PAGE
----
Important financial lessons to share with your children

2017-03-14 06:04

FROM a much earlier age than most parents think possible, children have the capacity to soak up financial lessons such as understanding the value of things, saving towards something, and that money must be earned.

Games such as playing shop or even old-fashioned marbles, where the coloured glass balls are the currency, can teach children important financial lessons.

Other than the informal market of the playground where marbles or Stikeez substitute for money, most schools don’t formally teach young children “money” or financial principles – it’s largely up to parents.

What are the lessons you should teach your children?

Marlies Kappers, head of marketing at financial services provider, DirectAxis said most of the literature touches on seven broad principles.

Do you need it?

Something you can do early on is to help children differentiate between wants and needs.

We’ve all seen children in the supermarket, or worse, experienced our own children whining because parents won’t give in to demands for sweets.

Rather than telling children you’re not buying them something “because we can’t afford it”, explain that you’re choosing not to spend your hard-earned money in that way.

It’s even better if you can say why: “I’m saving some money so we can go to the movies together in the school holidays.”

Understand the value of money

Games such as shop-shop, in which children “buy” differently priced items with loose change or even marbles, are a good way of starting to teach young children the value of money.

As they get older you can take the lessons to the real world and ask them to help you do price comparisons between items in the supermarket. Explain why you make the choices you do. For example, it may seem more expensive to buy a larger bag of rice or potatoes, but it’s cheaper than buying two smaller bags.

Using price-comparison apps such as pricecheck, or by visiting https://www. pricecheck.co.za, you can get older children involved in checking where you can get an item at the best price.

There’s no hard-and-fast rule about when to start paying pocket money, but there seems to be a general consensus that about age six is a good time.

Pocket money is an important step in teaching children financial responsibility.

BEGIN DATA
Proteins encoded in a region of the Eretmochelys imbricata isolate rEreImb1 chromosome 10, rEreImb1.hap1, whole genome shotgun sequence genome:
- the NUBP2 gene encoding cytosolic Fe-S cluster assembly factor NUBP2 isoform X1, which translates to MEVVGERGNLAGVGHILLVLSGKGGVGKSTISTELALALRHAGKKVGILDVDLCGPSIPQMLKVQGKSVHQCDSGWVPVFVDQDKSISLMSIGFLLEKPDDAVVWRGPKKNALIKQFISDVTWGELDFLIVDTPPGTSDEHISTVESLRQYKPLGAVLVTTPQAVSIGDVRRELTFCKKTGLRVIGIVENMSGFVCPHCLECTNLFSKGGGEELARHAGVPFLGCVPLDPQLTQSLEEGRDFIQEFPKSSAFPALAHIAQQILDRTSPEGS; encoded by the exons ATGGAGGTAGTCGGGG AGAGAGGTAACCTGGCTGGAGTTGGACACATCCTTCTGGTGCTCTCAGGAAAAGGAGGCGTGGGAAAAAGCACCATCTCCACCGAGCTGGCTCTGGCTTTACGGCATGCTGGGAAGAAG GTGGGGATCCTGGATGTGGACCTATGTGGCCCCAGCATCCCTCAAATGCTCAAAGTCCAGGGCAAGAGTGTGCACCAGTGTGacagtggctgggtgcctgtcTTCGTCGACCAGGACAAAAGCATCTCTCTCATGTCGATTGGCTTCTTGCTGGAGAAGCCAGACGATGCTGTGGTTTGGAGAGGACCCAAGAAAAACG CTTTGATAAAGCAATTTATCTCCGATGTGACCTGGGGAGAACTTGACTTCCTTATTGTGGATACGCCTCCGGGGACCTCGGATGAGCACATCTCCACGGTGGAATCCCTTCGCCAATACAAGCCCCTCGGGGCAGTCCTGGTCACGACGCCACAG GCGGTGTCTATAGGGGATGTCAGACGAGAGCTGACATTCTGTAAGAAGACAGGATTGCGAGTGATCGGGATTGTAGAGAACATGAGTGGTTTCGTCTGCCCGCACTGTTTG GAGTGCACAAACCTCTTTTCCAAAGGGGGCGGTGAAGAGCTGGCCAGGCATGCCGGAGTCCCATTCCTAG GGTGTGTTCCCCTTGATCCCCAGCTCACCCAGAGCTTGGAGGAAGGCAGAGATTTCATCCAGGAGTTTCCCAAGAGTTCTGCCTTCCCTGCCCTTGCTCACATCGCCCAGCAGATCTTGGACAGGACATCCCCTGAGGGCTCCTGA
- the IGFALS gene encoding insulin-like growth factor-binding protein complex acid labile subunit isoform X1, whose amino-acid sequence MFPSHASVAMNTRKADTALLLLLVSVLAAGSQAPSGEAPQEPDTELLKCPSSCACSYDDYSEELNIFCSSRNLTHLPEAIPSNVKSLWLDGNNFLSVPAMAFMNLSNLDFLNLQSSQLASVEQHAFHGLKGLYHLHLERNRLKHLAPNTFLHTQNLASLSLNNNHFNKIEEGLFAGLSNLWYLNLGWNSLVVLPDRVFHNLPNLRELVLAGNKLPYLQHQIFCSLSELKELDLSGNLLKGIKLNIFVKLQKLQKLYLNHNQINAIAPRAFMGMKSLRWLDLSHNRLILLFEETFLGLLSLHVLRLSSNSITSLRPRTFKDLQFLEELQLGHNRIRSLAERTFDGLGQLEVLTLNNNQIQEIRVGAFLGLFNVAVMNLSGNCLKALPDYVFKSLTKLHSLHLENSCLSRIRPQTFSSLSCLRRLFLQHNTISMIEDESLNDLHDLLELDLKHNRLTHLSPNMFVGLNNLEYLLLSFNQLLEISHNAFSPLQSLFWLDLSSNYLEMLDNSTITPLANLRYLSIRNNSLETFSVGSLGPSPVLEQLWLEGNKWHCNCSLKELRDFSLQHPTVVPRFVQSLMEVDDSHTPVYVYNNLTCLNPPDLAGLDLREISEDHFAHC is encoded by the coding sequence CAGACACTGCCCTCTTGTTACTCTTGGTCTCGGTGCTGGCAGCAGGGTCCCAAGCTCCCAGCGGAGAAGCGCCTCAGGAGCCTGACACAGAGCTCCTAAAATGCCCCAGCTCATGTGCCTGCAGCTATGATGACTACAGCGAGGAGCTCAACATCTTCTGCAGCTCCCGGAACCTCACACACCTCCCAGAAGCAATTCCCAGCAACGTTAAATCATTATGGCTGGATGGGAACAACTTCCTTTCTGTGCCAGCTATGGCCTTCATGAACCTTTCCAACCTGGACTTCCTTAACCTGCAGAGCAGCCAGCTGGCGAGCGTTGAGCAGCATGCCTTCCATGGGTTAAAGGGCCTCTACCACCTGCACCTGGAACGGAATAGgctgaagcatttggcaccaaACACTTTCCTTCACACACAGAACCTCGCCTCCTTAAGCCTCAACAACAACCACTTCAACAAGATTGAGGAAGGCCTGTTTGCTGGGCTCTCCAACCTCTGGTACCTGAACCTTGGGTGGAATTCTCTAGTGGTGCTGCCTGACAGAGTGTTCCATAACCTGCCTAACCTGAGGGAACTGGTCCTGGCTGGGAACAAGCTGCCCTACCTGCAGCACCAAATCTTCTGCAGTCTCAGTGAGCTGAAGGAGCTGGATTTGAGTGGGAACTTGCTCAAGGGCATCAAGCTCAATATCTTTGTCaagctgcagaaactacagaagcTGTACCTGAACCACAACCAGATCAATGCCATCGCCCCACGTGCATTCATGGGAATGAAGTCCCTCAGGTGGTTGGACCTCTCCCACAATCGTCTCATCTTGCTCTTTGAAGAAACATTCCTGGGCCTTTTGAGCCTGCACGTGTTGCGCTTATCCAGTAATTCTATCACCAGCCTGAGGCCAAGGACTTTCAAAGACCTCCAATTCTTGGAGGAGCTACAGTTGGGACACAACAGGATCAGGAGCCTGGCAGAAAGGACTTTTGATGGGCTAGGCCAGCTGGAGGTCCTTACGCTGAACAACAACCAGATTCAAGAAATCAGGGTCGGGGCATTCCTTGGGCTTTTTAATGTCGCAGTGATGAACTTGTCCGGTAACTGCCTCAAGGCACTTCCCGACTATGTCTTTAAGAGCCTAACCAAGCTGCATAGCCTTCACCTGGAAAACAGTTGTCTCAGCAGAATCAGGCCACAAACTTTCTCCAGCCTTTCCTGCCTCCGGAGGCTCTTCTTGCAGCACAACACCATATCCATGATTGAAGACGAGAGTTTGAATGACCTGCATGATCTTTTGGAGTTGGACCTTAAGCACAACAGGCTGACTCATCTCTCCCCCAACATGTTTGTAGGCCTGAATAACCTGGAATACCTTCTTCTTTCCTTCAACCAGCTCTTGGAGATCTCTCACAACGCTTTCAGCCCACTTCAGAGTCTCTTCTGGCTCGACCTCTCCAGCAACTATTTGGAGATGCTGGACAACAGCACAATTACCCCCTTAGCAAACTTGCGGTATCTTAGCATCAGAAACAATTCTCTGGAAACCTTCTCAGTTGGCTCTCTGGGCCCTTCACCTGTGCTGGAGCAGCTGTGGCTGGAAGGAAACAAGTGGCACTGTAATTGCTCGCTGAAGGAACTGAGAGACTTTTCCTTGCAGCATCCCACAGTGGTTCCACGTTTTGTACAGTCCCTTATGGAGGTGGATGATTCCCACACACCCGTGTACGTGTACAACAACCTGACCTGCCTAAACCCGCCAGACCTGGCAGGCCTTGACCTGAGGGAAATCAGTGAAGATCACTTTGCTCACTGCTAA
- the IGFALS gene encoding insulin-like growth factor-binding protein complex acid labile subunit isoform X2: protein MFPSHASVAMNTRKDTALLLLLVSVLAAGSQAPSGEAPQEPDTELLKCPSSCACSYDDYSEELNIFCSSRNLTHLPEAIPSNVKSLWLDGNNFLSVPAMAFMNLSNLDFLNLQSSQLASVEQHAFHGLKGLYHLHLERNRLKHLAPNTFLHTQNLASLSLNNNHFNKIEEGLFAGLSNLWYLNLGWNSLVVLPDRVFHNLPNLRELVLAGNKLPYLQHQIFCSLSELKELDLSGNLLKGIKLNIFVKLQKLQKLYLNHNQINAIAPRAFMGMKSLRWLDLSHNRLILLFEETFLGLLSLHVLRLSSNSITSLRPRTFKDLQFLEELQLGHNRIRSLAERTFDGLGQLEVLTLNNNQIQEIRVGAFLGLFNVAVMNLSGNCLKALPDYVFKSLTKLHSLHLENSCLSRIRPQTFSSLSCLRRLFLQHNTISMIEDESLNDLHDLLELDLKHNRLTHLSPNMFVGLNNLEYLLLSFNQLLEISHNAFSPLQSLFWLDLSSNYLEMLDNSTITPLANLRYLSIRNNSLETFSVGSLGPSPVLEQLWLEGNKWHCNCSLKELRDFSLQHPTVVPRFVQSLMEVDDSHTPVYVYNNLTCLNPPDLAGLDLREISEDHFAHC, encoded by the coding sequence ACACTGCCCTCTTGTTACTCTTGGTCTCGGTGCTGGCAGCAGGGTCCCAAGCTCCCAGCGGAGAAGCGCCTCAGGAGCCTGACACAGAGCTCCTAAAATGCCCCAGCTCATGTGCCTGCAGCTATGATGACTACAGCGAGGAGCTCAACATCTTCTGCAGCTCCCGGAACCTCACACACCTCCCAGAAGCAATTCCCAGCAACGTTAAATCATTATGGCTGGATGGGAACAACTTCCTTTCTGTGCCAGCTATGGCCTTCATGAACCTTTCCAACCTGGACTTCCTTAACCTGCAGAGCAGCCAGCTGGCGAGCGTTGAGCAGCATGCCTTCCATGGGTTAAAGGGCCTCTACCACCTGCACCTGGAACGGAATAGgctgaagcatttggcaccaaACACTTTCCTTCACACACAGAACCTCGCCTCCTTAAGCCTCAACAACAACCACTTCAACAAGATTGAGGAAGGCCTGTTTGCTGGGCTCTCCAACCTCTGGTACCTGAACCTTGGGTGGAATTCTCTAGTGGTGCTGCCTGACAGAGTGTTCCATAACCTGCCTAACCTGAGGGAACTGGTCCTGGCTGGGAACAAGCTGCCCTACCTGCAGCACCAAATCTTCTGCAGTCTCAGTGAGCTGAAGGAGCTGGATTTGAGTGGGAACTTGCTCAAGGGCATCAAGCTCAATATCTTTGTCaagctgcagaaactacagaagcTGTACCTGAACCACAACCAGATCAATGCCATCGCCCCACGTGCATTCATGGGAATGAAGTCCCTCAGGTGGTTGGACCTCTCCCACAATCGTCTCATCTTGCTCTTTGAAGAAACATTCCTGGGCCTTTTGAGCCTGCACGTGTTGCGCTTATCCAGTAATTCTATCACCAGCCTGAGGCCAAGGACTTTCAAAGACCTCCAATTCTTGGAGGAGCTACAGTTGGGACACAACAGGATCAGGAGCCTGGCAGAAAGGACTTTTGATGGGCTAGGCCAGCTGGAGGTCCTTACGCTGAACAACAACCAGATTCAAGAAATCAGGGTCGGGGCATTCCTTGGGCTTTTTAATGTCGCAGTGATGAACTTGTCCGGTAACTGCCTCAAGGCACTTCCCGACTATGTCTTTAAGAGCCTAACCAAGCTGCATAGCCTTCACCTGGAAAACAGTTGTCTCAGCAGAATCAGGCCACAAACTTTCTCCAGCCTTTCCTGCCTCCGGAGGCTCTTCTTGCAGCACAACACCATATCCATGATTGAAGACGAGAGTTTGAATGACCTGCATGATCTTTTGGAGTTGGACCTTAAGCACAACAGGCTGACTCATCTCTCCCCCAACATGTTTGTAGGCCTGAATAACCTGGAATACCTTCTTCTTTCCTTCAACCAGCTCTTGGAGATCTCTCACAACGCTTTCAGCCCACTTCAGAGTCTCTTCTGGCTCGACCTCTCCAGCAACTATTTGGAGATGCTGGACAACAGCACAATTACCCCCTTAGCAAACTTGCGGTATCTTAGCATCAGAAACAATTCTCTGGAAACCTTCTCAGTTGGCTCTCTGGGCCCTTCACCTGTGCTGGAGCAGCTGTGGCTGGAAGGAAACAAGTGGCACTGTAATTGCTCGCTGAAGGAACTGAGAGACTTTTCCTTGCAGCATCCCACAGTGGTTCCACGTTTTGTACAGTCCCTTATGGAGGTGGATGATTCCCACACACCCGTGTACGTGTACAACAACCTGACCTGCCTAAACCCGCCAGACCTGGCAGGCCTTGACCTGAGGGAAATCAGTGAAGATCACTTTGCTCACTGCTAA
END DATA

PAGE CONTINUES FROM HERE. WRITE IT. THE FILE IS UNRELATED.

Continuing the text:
If you give them some money every time they want something, they may struggle to grasp the value of money and the basics of budgeting later in life. Pay children pocket money once a week. As they get older, make this once a fortnight and later once a month. This teaches them to make it last.

Building on the lesson about understanding the value of money, children must be taught that pocket money is earned, not given.

They can earn it for doing household chores such as making their bed or tidying their room. As they get older and receive more pocket money, so their responsibilities should increase.

The accepted rule of thumb is you should save 10% of what you earn.

You can encourage younger children to put away some of their pocket money in a piggy bank each week. As they get older, open a bank account and suggest they try save some pocket money and also any additional income they may get.

Teach them money management

Teach children to manage their money from the outset. If they want a toy, gadget or fashion accessory explain how they will need to save for it, possibly sacrificing other treats.

Help them keep a record of earnings and expenditure in a book or on a spreadsheet.

When you pay pocket money look at the previous month and explain what they did well or how they might better have spent or saved their money. If they do want to buy a big-ticket item such as a bicycle and you lend them the money, getting them to pay it back in instalments over a given period will teach them how to manage debt.

Only suggest or advise. You shouldn’t dictate how children should spend their money.

The biggest lesson they’ll learn is when they splurge on something and later realise it was a waste of money. When they do, don’t bail them out.

Let them make their own plan to supplement their income by doing more chores or part-time work.

— Business Editor.

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